DETROIT -- One way or another, the Tigers are going to have a historic second half. It's looking less and less likely to be a historic comeback."I do believe we can turn it around," Justin Verlander said last Saturday, "but it's not looking great."If they can, it'll be one for
DETROIT -- One way or another, the Tigers are going to have a historic second half. It's looking less and less likely to be a historic comeback.
"I do believe we can turn it around," Justin Verlander said last Saturday, "but it's not looking great."
If they can, it'll be one for the ages. If they can't pull off a winning streak out of the break, general manager Al Avila will most likely begin the process of dismantling the star-laden, veteran roster they've assembled over years of a win-now philosophy, and embark on Detroit's first real rebuilding project in over a decade.
:: 2017 Midterm Report: Complete coverage ::
"We don't have long to turn it around," Verlander continued. "Obviously, Al's already put out there some of the guys that are on the block, and we'd probably have to peel off like 10 or 12 straight to kind of turn that tide a little bit. But I'm not saying it's not possible.
"I think as long as everybody in this clubhouse is wearing the Old English D, that's all we think about. You think about winning for this organization. You think about turning things around. Think about winning ballgames. That's it."
How long these Tigers remain will be the biggest question of the next few weeks. Some, like soon-to-be free agent J.D. Martinez, are obvious, others less so. Justin Wilson is a year and a half out from free agency, but in a market where relievers are the hot stock, he might never be more valuable to deal. Same goes for slick-fielding shortstop Jose Iglesias, also a free agent after 2018.
Then there are the big-contract players like Verlander, who has two guaranteed seasons left on his deal at $28 million each and the no-trade rights to leverage his $22 million vesting option for 2020 to be picked up.
For all the attention surrounding Martinez and Verlander, some scouts following the Tigers believe Wilson could draw more interest and a bigger return in this market, a late-inning reliever with an extra year of control at reasonable salaries. Given the bullpen situation in Washington, it's difficult to see the Nationals not making a run at him. The Tigers have pitching depth in their system but desperately need young hitters. Thirteen of Washington's top 16 prospects on MLB Pipeline's rankings are position players, including speedy center fielder Andrew Stevenson (fifth), third baseman Sheldon Neuse (sixth), corner infielder Drew Ward (12th) and outfielder Blake Perkins (14th).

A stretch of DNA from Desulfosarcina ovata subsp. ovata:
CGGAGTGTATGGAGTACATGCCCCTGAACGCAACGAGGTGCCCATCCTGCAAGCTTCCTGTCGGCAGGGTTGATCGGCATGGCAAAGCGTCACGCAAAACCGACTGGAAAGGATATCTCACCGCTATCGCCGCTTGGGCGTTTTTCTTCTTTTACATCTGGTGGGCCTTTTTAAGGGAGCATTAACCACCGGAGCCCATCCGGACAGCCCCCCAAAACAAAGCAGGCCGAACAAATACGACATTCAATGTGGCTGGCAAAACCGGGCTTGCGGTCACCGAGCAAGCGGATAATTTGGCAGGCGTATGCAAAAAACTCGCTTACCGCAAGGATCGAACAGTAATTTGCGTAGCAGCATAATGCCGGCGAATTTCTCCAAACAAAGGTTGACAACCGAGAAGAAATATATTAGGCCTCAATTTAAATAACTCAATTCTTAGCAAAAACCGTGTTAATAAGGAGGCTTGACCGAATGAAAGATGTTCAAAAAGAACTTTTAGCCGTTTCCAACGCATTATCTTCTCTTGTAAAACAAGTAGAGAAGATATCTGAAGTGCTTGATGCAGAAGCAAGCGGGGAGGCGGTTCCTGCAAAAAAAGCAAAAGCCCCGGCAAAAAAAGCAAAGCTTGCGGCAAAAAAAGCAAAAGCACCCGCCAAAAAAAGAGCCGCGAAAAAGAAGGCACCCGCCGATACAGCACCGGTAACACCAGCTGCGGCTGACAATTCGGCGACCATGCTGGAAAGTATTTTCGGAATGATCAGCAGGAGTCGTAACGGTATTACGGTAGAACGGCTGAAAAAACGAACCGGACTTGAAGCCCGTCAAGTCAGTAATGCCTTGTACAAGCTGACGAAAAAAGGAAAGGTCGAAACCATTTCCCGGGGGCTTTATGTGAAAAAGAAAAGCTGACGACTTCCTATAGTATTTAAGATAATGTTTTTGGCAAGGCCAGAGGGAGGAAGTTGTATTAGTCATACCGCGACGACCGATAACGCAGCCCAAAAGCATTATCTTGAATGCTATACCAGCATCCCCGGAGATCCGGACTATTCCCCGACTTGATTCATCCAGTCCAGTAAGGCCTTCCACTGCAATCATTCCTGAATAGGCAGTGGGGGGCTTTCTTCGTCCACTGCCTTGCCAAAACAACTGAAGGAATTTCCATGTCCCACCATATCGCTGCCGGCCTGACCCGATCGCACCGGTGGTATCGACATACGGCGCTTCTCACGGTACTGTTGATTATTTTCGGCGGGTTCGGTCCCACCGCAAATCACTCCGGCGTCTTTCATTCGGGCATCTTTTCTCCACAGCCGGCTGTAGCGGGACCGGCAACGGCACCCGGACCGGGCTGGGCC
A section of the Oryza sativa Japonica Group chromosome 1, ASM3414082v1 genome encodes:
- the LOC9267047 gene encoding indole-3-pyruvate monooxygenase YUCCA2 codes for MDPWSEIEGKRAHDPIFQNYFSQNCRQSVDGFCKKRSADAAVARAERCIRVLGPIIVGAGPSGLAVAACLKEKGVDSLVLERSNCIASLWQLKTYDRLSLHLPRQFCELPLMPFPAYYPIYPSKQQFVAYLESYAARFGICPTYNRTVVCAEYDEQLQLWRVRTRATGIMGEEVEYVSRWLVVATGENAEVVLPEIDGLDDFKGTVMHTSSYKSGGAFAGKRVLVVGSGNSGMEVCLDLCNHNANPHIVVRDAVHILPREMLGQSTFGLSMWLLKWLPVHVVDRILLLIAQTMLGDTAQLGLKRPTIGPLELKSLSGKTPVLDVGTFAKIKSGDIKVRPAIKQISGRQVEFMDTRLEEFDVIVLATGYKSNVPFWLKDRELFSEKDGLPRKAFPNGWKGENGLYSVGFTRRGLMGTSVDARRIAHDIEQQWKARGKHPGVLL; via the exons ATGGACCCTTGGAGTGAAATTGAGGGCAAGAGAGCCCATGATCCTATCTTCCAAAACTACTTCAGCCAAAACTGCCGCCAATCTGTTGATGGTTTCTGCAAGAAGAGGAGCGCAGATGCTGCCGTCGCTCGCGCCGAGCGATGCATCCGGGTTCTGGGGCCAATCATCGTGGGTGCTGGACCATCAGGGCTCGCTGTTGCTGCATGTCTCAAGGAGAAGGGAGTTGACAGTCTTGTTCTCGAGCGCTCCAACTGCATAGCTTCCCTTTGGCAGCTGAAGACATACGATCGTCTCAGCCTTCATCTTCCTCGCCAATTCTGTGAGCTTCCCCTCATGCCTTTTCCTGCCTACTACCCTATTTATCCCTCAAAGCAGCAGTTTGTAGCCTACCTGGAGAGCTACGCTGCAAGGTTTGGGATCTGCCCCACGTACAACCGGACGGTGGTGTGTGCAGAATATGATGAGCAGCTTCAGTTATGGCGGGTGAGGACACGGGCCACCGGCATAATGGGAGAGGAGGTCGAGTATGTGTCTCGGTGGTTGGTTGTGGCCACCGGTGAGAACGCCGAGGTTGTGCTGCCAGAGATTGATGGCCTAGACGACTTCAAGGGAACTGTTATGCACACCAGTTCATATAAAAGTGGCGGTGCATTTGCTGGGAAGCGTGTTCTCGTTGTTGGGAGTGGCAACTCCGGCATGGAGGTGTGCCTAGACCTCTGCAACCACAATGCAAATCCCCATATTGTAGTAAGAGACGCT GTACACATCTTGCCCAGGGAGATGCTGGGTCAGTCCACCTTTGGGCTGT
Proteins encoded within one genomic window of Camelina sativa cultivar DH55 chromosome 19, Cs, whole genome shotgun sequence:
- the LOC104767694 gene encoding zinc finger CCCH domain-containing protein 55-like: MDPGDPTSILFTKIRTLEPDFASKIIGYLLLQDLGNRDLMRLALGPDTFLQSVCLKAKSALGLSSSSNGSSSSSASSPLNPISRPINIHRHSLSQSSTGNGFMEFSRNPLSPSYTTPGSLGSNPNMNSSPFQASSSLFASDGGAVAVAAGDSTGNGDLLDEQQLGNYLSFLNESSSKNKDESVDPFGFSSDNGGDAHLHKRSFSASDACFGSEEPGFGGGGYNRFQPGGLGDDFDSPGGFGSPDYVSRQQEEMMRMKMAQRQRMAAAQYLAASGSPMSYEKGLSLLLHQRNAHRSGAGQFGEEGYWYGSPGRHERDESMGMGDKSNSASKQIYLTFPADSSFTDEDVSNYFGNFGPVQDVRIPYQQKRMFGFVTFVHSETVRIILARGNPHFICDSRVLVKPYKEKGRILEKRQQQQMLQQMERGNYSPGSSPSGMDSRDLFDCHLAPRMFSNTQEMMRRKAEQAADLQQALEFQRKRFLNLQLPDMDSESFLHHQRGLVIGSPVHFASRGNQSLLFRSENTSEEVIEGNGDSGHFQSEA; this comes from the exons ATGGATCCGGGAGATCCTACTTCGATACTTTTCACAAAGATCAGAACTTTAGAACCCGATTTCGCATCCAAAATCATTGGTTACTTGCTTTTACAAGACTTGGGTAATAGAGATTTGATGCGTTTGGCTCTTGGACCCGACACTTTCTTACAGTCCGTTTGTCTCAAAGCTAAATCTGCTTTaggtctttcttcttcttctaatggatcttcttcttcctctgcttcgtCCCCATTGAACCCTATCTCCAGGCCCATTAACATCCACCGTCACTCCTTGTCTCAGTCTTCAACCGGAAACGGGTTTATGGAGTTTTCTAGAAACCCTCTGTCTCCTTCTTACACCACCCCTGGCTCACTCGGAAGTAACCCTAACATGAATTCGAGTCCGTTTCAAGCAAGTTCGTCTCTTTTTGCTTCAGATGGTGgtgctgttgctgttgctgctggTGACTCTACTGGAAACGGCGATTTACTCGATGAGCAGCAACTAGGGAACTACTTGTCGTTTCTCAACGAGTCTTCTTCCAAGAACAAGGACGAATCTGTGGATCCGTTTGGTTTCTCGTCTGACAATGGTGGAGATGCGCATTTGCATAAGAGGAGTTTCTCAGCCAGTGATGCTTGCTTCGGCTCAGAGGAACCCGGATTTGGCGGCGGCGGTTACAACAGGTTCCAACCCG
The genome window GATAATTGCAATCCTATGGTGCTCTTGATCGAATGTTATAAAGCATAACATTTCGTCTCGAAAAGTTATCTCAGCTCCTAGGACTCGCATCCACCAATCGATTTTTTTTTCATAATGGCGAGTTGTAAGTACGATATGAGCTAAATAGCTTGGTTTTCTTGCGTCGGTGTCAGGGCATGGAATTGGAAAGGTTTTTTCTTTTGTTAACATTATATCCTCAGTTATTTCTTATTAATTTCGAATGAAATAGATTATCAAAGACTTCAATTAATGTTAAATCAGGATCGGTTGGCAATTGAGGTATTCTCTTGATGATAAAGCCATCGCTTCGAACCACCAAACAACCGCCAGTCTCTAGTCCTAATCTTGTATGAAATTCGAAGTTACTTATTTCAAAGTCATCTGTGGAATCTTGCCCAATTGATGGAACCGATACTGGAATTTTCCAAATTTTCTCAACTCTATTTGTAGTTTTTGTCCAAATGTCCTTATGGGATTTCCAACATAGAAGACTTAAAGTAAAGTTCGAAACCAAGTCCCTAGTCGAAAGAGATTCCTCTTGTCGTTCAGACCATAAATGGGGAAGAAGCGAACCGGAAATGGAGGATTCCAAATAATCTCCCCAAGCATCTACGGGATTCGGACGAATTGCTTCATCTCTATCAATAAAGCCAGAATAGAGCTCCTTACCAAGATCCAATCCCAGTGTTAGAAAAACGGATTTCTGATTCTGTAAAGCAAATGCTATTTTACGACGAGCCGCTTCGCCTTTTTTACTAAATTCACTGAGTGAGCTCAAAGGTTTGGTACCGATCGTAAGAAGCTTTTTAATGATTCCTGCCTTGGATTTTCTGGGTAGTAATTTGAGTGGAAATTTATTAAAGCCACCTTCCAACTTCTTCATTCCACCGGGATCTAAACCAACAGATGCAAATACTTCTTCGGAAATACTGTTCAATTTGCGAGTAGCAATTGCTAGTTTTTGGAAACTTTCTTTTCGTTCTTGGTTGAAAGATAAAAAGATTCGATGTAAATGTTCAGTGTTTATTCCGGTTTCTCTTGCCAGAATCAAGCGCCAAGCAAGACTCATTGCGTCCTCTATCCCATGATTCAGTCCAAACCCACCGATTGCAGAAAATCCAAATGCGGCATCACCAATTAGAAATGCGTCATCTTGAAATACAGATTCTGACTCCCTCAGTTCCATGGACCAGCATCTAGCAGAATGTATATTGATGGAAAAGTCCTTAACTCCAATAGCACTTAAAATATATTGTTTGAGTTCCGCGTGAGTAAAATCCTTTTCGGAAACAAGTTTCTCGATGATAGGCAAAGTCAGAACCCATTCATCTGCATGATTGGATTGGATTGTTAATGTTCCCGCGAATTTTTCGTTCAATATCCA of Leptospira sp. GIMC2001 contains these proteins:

What are they playing for?
For now, they're playing for their chances at a comeback. If they sell heavily at the July 31 non-waiver Trade Deadline, the final two months could be tough. The one motivation could be preservation of jobs, with manager Brad Ausmus and his staff up at season's end.
The road ahead
If there's any factor helping the chances of a Tigers comeback, it's the schedule. Other than a mid-August trip to Texas and an Interleague series at Colorado later that month, Detroit's longest travel is a pair of trips to Kansas City and Minnesota. More than half of their remaining games are against division foes, and they're over .500 against AL Central foes.
For all the potential personnel changes, this team goes as Jose Cabrera and Ian Kinsler go, and those two aren't likely headed anywhere at the Deadline. The Tigers need a second-half resurgence from both, whether they're trying to climb back into contention or playing out the season with kids and replacements.
Prospects to watch
Joe Jimenez was supposed be the prospect who could give the Tigers a second-half boost in the bullpen. It's probably too late for Detroit's fifth-ranked prospect in MLB Pipeline's rankings to help a playoff run, but Jimenez could get an extended look in Detroit if Wilson is traded. JaCoby Jones (ninth-ranked) could get another spell in center field if Martinez is traded, moving Michael Mahtook to right.
Jason Beck has covered the Tigers for MLB.com since 2002. Read Beck's Blog, follow him on Twitter @beckjason and Facebook.